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Spaceflight and Tethers team up on deorbiting system

Seattle-based Spaceflight Inc. says it’ll use a notebook-sized deorbiting system developed by another Seattle-area company to deal with the disposal of its Sherpa-FX orbital transfer vehicle.

The NanoSat Terminator Tape Deorbit System, built by Bothell, Wash.-based Tethers Unlimited, is designed to take advantage of orbital drag on a 230-foot-long strip of conductive tape to hasten the fiery descent of a spacecraft through Earth’s atmosphere. The system has been tested successfully on nanosatellites over the past year, and another experiment is planned for later this year.

Tethers Unlimited’s system provides an affordable path to reducing space debris, which is becoming a problem of greater concern as more small satellites go into orbit. Statistical models suggest that there are nearly a million bits of debris bigger than half an inch (1 centimeter) whizzing in Earth orbit.

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Spaceflight signs rideshare launch deal with SpaceX

SpaceX SSO-A launch
One of Spaceflight Industries’ most notable projects was the launch of 64 satellites aboard a SpaceX Falcon 9 rocket in December 2018. (SpaceX Photo)

Seattle-based Spaceflight Inc. says it’s signed an agreement to secure spots for secondary payloads on several of SpaceX’s rockets due for launch through the end of 2021.

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Japanese firms finish acquisition of Spaceflight

SpaceX SSO-A launch
One of Spaceflight’s most notable acccomplishments was the launch of 64 satellites aboard a SpaceX Falcon 9 rocket in December 2018. (SpaceX Photo)

Japan’s Mitsui & Co., working in partnership with Yamasa Co. Ltd., has completed the acquisition of Seattle-based Spaceflight Inc. from its parent company, Spaceflight Industries.

Today’s announcement of the transaction’s completion follows up on February’s announcement of the sale for an undisclosed amount. Spaceflight Industries’ other subsidiary, BlackSky Global, isn’t part of the transaction and will continue to operate as a privately held company with offices in Seattle and Herndon, Va.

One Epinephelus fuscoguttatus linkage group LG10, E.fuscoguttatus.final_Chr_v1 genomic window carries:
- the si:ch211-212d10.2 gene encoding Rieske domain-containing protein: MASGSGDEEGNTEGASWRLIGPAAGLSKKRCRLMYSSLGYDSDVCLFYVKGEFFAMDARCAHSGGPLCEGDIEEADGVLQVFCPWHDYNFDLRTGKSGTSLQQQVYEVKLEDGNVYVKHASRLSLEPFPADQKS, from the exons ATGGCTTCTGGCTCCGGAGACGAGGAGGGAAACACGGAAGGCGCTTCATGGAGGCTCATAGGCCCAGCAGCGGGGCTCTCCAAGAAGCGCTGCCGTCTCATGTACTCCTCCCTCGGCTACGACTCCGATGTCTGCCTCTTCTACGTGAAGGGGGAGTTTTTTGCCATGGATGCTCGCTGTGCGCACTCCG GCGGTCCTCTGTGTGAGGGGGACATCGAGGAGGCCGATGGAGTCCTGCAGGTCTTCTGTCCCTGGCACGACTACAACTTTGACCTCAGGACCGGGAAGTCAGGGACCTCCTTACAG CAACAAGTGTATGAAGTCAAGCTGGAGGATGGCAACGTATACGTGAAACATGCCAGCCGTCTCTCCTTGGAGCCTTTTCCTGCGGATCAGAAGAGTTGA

Spaceflight Industries also has a 50% share in LeoStella, a satellite manufacturing company based in Tukwila, Wash. The other half of that joint venture is owned by Thales Alenia Space, a French-Italian aerospace company.

Mitsui and Yamasa will similarly split ownership of Spaceflight Inc. as a 50-50 joint venture, operating independently with its headquarters remaining in Seattle.

The sale brings a parting of the ways for Spaceflight Inc., which focuses on arranging launch services for rideshare satellites; and BlackSky, which is building a satellite constellation for Earth observation and provides geospatial data analysis tools.

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Spaceflight signs up for Firefly rocket launch

Firefly stage separation
An artist’s conception shows Firefly Aerospace’s Alpha rocket during stage separation. (Firefly Illustration)

Seattle-based Spaceflight Inc. has signed an agreement to secure most of the payload mass on a Firefly Aerospace rocket that’s due to lift off from California’s Vandenberg Air Force Base in 2021.

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Spaceflight Industries to sell launch business

SpaceX SSO-A launch
One of Spaceflight Industries’ most notable projects was the launch of 64 satellites aboard a SpaceX Falcon 9 rocket in December 2018. (SpaceX Photo)

Seattle-based Spaceflight Industries says it has signed a deal to sell Spaceflight Inc., its satellite rideshare launch subsidiary, to one of Japan’s largest trading companies.

The definitive share purchase agreement, reached with Mitsui & Co. Ltd. in partnership with Yamasa Co. Ltd., will have to be reviewed over the next few months by the Committee on Foreign Investment in the United States to evaluate national security aspects of the acquisition — but the companies expect the deal to be approved by midyear.

Financial terms were not disclosed.

Spaceflight Industries said it would leverage the capital from the Spaceflight Inc. deal to accelerate the growth of BlackSky, its geospatial intelligence business. BlackSky already has four of its own Earth-observing satellites in orbit and plans to add eight more to the constellation this year. Four of those satellites are due to be sent into orbit on the maiden launch of India’s SSLV rocket.

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Spaceflight helps out with shooting-star satellite

ALE-2 satellite
An artist’s conception shows the ALE-2 shooting-star satellite in orbit. (ALE / Spaceflight Illustration)

Seattle-based Spaceflight says it’s handling the pre-launch logistics for a Japanese satellite that’s designed to spray artificial shooting stars into the sky.

Tokyo-based ALE’s spacecraft is just one of seven satellites due to be sent into orbit from New Zealand as early as Nov. 25, aboard a Rocket Lab Electron launch vehicle.

It’ll be the 10th Electron launch, earning the nickname “Running Out of Fingers.” It’ll also be the first launch to test the guidance and navigation hardware as well as the sensors that Rocket Lab will eventually use to help make the Electron’s first stage recoverable.

No recovery will be attempted during this mission.